Bridget Powell pickets outside
Bridget Powell during a sit-in over the summer outside Philadelphia Family Court. At the time, Powell was fighting for custody of her niece. | Image: Courtenay Harris Bond

Sometimes the process moves smoothly. But in the reporting of this piece, many families told stories of being shifted around between CUA workers, a lack of consistent and clear communication, and the feeling among families that the goal is not really reunification. Occasionally, the process drags out so long that families give up out of sheer frustration and having been traumatized by the process.

In addition, court-appointed attorneys are often overworked and cannot put in the time to properly represent impoverished families. The high number of court visits required and the burden of the bureaucracy overwhelm some people trying to battle the system to get their children back or placed with kin. And then there’s the clause that says if a child has been in foster care for 15 of the most recent 22 months, parental rights can be terminated.

“For all the kids in foster care, over half are living with kin,” said DHS spokesperson Heather Keafer. “We want families to live safely together and to thrive.”

DHS commissioner Cynthia Figueroa agreed.

“Their [families’] voices are important,” the commissioner said. “Their experiences are real. Many come to the Child Welfare Oversight Board meetings, and we’re glad to have their participation there and also at the Quality Parenting Initiative that some are involved with. Given confidentiality, we are limited in what we can say, but understand that the complexity can create frustration for families. Our goal is to reunify families as quickly and safely as possible – our number one goal is to keep kids safe.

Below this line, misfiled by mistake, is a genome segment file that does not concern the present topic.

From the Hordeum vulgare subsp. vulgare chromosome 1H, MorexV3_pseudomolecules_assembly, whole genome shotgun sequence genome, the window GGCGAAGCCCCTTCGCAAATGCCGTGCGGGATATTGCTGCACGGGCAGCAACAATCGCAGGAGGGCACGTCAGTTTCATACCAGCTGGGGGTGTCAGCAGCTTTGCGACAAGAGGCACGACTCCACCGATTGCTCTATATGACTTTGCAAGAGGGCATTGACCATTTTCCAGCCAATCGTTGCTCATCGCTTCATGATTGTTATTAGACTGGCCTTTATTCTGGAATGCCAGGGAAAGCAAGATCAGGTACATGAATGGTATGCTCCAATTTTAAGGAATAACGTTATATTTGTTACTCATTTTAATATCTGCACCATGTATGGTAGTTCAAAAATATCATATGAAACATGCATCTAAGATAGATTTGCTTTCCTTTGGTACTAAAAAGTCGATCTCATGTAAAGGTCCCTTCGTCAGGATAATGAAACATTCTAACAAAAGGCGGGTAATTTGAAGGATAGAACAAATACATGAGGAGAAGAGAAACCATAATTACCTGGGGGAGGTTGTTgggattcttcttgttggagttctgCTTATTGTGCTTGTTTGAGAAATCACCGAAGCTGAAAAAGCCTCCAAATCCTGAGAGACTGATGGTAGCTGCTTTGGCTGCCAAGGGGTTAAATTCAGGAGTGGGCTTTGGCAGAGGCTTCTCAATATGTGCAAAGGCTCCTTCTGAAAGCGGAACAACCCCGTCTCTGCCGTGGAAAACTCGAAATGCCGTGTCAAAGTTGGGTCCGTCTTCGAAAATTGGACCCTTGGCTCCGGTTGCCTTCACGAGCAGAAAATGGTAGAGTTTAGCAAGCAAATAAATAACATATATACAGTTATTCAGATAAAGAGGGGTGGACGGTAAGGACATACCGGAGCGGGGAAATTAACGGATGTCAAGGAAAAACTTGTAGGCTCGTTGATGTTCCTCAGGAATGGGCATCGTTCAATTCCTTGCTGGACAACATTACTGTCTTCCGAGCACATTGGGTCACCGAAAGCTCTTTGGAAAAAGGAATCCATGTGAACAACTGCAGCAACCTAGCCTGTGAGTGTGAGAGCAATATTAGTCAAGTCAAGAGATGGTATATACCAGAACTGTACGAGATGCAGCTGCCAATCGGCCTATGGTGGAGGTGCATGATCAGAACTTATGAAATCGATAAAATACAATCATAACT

“Fifty-six percent of youth in family foster care were in kinship care,” Figueroa added. “Every case is individual. Both the biological family and the child have a voice. This does not always align with what another family member wants. DHS invests significant resources in locating family members, through processes like Family Finding and Accurint.”

But many families interviewed for this story said they do not feel that reunification is DHS’ actual goal.

Kress has been granted unsupervised visits with her daughters and has been doing family therapy in-home with her children. She is making progress, and DHS and CUA workers have been lately arguing for the reunification of the family – except the judge will not agree to send her daughters home unless Kress’ boyfriend “admits to things he didn’t do,” Kress said.

To make matters worse, Kress has also lost her house and landed in landlord-tenant court over L&I violations, so even if the judge were to say her daughters could go home, Kress has no place for them. At the time of this report, she, herself, is staying with a friend.

Kress said the social worker who came to her house in 2017 did not have a written court order, alleging instead that she had a verbal one and that she would call the police if Kress did not comply with turning over her three daughters.

 “I feel I lost the day that woman knocked on my door,” Kress said.

Part III of ‘The Kids are Crying’ will appear in print in the Nov. 28 issue of Philadelphia Weekly, but you can read Parts I & III of this three-part series now on

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This article is part of Broke in Philly, a collaborative reporting project among 23 news organizations, focused on Philadelphia’s push towards economic justice. Read more of our reporting at

  • Courtenay Harris Bond Headshot

    Courtenay Harris Bond is a Philadelphia-area freelance journalist, who covers behavioral health, social justice, the opioid epidemic, among other topics.